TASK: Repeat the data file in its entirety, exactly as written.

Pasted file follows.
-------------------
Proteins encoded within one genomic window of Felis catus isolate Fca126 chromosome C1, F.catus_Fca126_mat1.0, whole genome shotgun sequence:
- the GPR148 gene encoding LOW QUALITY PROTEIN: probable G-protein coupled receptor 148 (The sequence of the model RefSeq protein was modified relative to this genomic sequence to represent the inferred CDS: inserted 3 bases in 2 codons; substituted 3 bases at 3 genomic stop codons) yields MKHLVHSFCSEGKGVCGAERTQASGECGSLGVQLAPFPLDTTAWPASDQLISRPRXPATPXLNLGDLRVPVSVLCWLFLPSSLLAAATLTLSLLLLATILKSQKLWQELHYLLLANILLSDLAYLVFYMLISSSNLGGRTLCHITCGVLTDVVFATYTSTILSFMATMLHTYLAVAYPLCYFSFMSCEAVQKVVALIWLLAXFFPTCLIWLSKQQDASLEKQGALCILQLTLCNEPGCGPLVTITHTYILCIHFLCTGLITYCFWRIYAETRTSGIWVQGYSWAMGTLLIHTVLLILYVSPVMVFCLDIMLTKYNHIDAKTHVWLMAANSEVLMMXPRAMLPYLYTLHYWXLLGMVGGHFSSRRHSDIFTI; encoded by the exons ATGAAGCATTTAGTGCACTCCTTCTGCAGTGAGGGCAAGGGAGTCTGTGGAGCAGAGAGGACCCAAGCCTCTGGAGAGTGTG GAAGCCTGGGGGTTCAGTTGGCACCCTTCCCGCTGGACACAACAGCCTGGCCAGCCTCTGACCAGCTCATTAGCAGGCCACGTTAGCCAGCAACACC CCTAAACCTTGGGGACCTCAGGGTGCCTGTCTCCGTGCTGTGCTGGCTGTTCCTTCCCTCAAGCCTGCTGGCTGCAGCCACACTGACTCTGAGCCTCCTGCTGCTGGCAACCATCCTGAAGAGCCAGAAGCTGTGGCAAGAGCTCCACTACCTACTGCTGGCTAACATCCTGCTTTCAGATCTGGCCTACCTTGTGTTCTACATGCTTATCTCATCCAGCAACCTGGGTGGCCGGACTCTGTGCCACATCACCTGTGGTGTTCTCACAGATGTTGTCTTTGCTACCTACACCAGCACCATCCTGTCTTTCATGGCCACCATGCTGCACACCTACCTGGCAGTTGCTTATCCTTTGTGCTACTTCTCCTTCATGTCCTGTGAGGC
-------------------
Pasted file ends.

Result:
Proteins encoded within one genomic window of Felis catus isolate Fca126 chromosome C1, F.catus_Fca126_mat1.0, whole genome shotgun sequence:
- the GPR148 gene encoding LOW QUALITY PROTEIN: probable G-protein coupled receptor 148 (The sequence of the model RefSeq protein was modified relative to this genomic sequence to represent the inferred CDS: inserted 3 bases in 2 codons; substituted 3 bases at 3 genomic stop codons) yields MKHLVHSFCSEGKGVCGAERTQASGECGSLGVQLAPFPLDTTAWPASDQLISRPRXPATPXLNLGDLRVPVSVLCWLFLPSSLLAAATLTLSLLLLATILKSQKLWQELHYLLLANILLSDLAYLVFYMLISSSNLGGRTLCHITCGVLTDVVFATYTSTILSFMATMLHTYLAVAYPLCYFSFMSCEAVQKVVALIWLLAXFFPTCLIWLSKQQDASLEKQGALCILQLTLCNEPGCGPLVTITHTYILCIHFLCTGLITYCFWRIYAETRTSGIWVQGYSWAMGTLLIHTVLLILYVSPVMVFCLDIMLTKYNHIDAKTHVWLMAANSEVLMMXPRAMLPYLYTLHYWXLLGMVGGHFSSRRHSDIFTI; encoded by the exons ATGAAGCATTTAGTGCACTCCTTCTGCAGTGAGGGCAAGGGAGTCTGTGGAGCAGAGAGGACCCAAGCCTCTGGAGAGTGTG GAAGCCTGGGGGTTCAGTTGGCACCCTTCCCGCTGGACACAACAGCCTGGCCAGCCTCTGACCAGCTCATTAGCAGGCCACGTTAGCCAGCAACACC CCTAAACCTTGGGGACCTCAGGGTGCCTGTCTCCGTGCTGTGCTGGCTGTTCCTTCCCTCAAGCCTGCTGGCTGCAGCCACACTGACTCTGAGCCTCCTGCTGCTGGCAACCATCCTGAAGAGCCAGAAGCTGTGGCAAGAGCTCCACTACCTACTGCTGGCTAACATCCTGCTTTCAGATCTGGCCTACCTTGTGTTCTACATGCTTATCTCATCCAGCAACCTGGGTGGCCGGACTCTGTGCCACATCACCTGTGGTGTTCTCACAGATGTTGTCTTTGCTACCTACACCAGCACCATCCTGTCTTTCATGGCCACCATGCTGCACACCTACCTGGCAGTTGCTTATCCTTTGTGCTACTTCTCCTTCATGTCCTGTGAGGC